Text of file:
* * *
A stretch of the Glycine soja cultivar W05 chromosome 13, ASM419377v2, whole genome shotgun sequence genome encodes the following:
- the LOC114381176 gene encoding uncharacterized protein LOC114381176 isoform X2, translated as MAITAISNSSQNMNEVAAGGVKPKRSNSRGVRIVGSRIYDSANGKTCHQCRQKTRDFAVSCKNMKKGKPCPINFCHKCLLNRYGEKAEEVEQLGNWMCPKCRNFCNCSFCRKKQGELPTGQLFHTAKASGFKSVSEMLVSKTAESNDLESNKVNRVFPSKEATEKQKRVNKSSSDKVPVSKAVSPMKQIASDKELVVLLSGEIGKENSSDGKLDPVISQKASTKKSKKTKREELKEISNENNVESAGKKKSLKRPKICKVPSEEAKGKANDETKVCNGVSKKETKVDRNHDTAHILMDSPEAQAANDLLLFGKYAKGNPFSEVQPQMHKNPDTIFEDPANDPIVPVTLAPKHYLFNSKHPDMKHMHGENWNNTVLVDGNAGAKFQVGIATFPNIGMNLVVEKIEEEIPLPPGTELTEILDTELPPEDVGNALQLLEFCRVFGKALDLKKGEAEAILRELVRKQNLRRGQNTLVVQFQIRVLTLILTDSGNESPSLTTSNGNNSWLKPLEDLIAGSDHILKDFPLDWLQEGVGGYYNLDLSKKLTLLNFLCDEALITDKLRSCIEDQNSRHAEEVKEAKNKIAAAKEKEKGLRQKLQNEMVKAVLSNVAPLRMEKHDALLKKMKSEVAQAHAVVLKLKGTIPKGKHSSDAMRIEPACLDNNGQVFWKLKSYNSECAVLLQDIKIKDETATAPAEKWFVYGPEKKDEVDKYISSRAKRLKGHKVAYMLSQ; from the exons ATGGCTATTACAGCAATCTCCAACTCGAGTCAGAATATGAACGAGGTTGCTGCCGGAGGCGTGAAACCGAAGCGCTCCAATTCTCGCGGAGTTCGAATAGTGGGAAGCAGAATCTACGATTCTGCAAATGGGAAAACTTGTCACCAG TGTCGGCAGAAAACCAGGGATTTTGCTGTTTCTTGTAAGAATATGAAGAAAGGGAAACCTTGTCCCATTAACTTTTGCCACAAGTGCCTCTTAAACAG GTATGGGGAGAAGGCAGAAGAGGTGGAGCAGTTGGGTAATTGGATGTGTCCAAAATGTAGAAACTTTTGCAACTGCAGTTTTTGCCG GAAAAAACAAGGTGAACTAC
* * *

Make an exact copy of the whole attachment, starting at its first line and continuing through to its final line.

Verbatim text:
A stretch of the Glycine soja cultivar W05 chromosome 13, ASM419377v2, whole genome shotgun sequence genome encodes the following:
- the LOC114381176 gene encoding uncharacterized protein LOC114381176 isoform X2, translated as MAITAISNSSQNMNEVAAGGVKPKRSNSRGVRIVGSRIYDSANGKTCHQCRQKTRDFAVSCKNMKKGKPCPINFCHKCLLNRYGEKAEEVEQLGNWMCPKCRNFCNCSFCRKKQGELPTGQLFHTAKASGFKSVSEMLVSKTAESNDLESNKVNRVFPSKEATEKQKRVNKSSSDKVPVSKAVSPMKQIASDKELVVLLSGEIGKENSSDGKLDPVISQKASTKKSKKTKREELKEISNENNVESAGKKKSLKRPKICKVPSEEAKGKANDETKVCNGVSKKETKVDRNHDTAHILMDSPEAQAANDLLLFGKYAKGNPFSEVQPQMHKNPDTIFEDPANDPIVPVTLAPKHYLFNSKHPDMKHMHGENWNNTVLVDGNAGAKFQVGIATFPNIGMNLVVEKIEEEIPLPPGTELTEILDTELPPEDVGNALQLLEFCRVFGKALDLKKGEAEAILRELVRKQNLRRGQNTLVVQFQIRVLTLILTDSGNESPSLTTSNGNNSWLKPLEDLIAGSDHILKDFPLDWLQEGVGGYYNLDLSKKLTLLNFLCDEALITDKLRSCIEDQNSRHAEEVKEAKNKIAAAKEKEKGLRQKLQNEMVKAVLSNVAPLRMEKHDALLKKMKSEVAQAHAVVLKLKGTIPKGKHSSDAMRIEPACLDNNGQVFWKLKSYNSECAVLLQDIKIKDETATAPAEKWFVYGPEKKDEVDKYISSRAKRLKGHKVAYMLSQ; from the exons ATGGCTATTACAGCAATCTCCAACTCGAGTCAGAATATGAACGAGGTTGCTGCCGGAGGCGTGAAACCGAAGCGCTCCAATTCTCGCGGAGTTCGAATAGTGGGAAGCAGAATCTACGATTCTGCAAATGGGAAAACTTGTCACCAG TGTCGGCAGAAAACCAGGGATTTTGCTGTTTCTTGTAAGAATATGAAGAAAGGGAAACCTTGTCCCATTAACTTTTGCCACAAGTGCCTCTTAAACAG GTATGGGGAGAAGGCAGAAGAGGTGGAGCAGTTGGGTAATTGGATGTGTCCAAAATGTAGAAACTTTTGCAACTGCAGTTTTTGCCG GAAAAAACAAGGTGAACTAC